Communism Acted as a Deep Freezer to Preserve Conservative Social Attitudes Across Eastern Europe

Sadly that freezer has broken down

There’s a few theories that I push over and over again when discussions on European social trends come up:

  1. Communism was a “deep freezer” that conserved antediluvian (“based” in our lingvo) social attitudes in Eastern Europe, at least relative to countries under the American sphere of influence.
  2. These attitudes express themselves particularly strongly on LGBT, immigration, and nationalism.
  3. Russia is an organic part of this East European space (so a corollary is that any long-term democratic successor to Putin will be a right-wing populist in the mold of Orban or Netanyahu).
  4. The deep freezer broke down with the fall of Communism, with the subsequent thaw bringing “conserved” nationalist sentiments (or Islamist ones) to the surface.
  5. Consequent integration into the Euro-Atlantic information space – if to variable degrees – has promoted progressive views (“GloboHomo” in our lingvo) in Eastern Europe.
  6. There is now a race between new conversions to GloboHomo and the rate at which it is vindicated or discredited in its American and West European “early adopters.”

The latest PEW poll on social attitudes in Europe provides some of the strongest evidence for points #1-#3

Clear west-east gradient on openness to marrying into Muslim families.

Note that Russia is basically equivalent to Poland, so that puts the kibosh on any Eurasianist fantasies about merging with Central Asia.

Curiously, there is relatively less openness amongst Russians in the 18-34 y/0 bracket to marrying Jews than the average for Eastern Europe, even though they are also more philo-Semitic than everyone there except Czechs, Estonians, and Latvians.

Support for gay marriage displays an even starker east-west gradient.

The big exception is East Germany and Czechia, which are explained by local cultural quirks (e.g. Prague had a reputation for being a gay friendly city even during the late Soviet period); as well as Greece in the Western sphere (which, however, is still more progressive than its Balkan neighbors).

Incidentally, the Ukraine used to be more homophobic than Russia even just 5 years ago (at least as proxied by support for gay marriage). Now it’s visibly more LGBT friendly, four years after the Maidan. Belorussians have always been more liberal on this question.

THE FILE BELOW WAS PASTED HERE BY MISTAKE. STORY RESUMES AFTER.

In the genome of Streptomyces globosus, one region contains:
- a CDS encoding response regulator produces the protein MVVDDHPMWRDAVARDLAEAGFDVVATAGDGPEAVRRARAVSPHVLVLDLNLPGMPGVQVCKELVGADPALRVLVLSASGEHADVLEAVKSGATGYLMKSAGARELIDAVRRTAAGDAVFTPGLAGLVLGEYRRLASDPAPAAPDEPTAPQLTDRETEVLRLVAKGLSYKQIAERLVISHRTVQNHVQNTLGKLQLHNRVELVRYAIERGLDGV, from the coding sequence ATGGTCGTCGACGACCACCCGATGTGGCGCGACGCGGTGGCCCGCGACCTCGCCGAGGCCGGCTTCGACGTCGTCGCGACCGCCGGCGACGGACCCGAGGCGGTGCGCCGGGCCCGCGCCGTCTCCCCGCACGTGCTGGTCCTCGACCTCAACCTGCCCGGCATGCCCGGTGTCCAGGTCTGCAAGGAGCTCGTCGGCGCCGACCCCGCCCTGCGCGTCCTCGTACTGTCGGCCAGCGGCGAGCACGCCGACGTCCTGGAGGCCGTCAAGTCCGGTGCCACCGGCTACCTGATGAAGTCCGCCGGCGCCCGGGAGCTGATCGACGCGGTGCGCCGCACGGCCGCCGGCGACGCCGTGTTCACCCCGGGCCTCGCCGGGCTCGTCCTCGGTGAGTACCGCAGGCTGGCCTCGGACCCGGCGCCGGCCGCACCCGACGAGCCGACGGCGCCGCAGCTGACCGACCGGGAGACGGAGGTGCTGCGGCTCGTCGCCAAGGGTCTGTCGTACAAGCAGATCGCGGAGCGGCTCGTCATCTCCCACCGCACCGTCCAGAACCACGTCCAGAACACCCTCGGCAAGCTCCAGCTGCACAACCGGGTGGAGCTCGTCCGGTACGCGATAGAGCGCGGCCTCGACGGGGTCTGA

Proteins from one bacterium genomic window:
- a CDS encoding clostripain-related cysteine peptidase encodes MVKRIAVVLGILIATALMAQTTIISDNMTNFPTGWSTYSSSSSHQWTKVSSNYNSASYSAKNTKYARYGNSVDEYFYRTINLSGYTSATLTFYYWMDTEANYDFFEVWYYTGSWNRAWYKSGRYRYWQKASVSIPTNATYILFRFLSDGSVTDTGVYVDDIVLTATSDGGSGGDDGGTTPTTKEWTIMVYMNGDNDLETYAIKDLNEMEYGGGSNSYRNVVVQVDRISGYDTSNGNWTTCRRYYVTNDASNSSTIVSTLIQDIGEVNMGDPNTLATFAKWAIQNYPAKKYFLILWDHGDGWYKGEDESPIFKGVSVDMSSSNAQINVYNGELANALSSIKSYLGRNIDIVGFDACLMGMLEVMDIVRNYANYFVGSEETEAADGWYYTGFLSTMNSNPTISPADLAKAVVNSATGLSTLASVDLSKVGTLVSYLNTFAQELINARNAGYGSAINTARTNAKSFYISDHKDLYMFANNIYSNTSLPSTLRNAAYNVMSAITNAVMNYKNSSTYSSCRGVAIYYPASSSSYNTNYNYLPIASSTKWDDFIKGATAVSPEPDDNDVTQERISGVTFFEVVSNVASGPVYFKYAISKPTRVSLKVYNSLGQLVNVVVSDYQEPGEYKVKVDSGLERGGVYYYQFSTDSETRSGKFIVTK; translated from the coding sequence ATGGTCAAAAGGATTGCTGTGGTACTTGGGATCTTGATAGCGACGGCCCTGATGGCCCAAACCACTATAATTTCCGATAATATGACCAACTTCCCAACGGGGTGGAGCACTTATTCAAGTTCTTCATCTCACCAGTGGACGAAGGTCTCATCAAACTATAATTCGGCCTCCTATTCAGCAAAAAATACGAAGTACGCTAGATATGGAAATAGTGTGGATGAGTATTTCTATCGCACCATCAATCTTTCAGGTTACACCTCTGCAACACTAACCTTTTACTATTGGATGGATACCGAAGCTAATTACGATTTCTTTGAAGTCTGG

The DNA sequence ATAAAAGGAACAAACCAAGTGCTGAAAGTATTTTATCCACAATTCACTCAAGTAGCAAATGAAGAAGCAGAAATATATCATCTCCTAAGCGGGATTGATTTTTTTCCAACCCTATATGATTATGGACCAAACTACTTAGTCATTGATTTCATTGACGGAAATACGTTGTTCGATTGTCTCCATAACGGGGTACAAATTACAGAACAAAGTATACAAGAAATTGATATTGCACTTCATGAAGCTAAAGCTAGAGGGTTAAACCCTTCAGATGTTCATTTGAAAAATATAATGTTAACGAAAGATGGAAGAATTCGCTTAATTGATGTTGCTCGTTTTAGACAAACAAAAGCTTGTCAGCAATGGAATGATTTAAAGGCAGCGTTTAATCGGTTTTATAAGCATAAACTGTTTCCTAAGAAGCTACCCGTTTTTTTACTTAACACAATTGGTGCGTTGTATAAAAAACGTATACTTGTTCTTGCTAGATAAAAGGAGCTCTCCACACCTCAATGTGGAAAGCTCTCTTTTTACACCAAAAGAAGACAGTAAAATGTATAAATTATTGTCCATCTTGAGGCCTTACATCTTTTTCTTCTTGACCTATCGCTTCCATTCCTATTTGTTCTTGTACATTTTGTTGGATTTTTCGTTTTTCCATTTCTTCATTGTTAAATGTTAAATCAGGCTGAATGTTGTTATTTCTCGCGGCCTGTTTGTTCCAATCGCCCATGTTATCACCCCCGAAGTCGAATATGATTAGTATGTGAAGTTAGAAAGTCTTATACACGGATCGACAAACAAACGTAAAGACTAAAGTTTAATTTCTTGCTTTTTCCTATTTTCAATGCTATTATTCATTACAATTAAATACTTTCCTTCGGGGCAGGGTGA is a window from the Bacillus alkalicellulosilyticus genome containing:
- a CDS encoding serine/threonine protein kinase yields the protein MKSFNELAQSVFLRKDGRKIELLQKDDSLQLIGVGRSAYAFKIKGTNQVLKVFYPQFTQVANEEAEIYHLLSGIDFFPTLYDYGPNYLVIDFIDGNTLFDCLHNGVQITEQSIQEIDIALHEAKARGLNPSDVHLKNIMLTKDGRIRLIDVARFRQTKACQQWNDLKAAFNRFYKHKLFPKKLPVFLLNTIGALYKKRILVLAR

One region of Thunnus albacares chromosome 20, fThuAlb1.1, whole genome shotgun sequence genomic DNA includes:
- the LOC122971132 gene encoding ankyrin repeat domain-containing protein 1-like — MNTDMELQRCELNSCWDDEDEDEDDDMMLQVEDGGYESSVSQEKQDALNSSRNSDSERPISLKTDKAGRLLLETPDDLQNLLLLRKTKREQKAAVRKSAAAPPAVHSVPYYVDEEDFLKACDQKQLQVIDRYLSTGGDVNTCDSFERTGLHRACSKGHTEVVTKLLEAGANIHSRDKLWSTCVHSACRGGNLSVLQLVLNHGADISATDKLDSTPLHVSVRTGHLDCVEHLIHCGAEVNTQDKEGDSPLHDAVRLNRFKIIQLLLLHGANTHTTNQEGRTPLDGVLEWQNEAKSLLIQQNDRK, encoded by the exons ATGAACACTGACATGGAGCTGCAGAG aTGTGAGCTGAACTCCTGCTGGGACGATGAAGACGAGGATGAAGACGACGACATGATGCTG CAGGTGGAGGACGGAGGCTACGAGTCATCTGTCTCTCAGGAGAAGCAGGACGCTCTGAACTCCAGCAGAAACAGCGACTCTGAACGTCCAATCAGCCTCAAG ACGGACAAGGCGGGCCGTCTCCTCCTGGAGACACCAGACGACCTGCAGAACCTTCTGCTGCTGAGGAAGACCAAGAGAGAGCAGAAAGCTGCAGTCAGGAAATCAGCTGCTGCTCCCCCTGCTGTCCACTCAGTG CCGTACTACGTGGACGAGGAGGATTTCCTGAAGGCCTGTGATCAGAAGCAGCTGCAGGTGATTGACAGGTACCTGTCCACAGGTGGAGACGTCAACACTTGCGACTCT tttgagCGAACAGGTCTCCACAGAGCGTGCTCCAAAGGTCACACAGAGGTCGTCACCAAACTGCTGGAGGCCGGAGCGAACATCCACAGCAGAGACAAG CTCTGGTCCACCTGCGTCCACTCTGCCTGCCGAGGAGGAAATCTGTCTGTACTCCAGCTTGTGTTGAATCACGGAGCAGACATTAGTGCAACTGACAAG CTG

Eastern Europe, especially the f.USSR, is the only region where Christianity has actually made concrete gains (more people currently Christian than raised as Christian).

Western Europe has undergone a deChristianization that the League of Militant Atheists could only dream of.

Most of Eastern Europe professes at least as much religiosity now as the most stereotypically religious nations of Western Europe, such as Italy and Ireland.

Rather unsurprising that the Scandinavians give the highest priority to “respecting institutions/laws” as a condition of sharing a national identity. Notable that only 62% of Ukrainians and 54% of Belorussians consider “ability to speak the national language” as important. That’s relative to 86% in Russia.

In contrast, all East Europeans do put a very high premium on ancestry, while Sweden Yes is conspicuously at the very bottom.

Commenter Polish Perspective has also commented on these polls.

Yes, we can see that the Hajnal Line explanations do play a substantial role – e.g., Portugal, Italy, and especially Greece are rather conservative relative to Western Europe – but these effects are swamped by the effects of the Iron Curtain, as well as local effects (e.g. Poland vs. Czechia on religiosity, whose roots may stretch back to more than half a millennium). To which JayMan would rejoinder, “But where does Communism come from?” (Answer: From where the Red Army met the US Army in 1945).

Our commenting rules: You can say pretty much anything except the F word. If you are abusive, obscene, or a paid troll, we will ban you. Full statement from the Editor, Charles Bausman.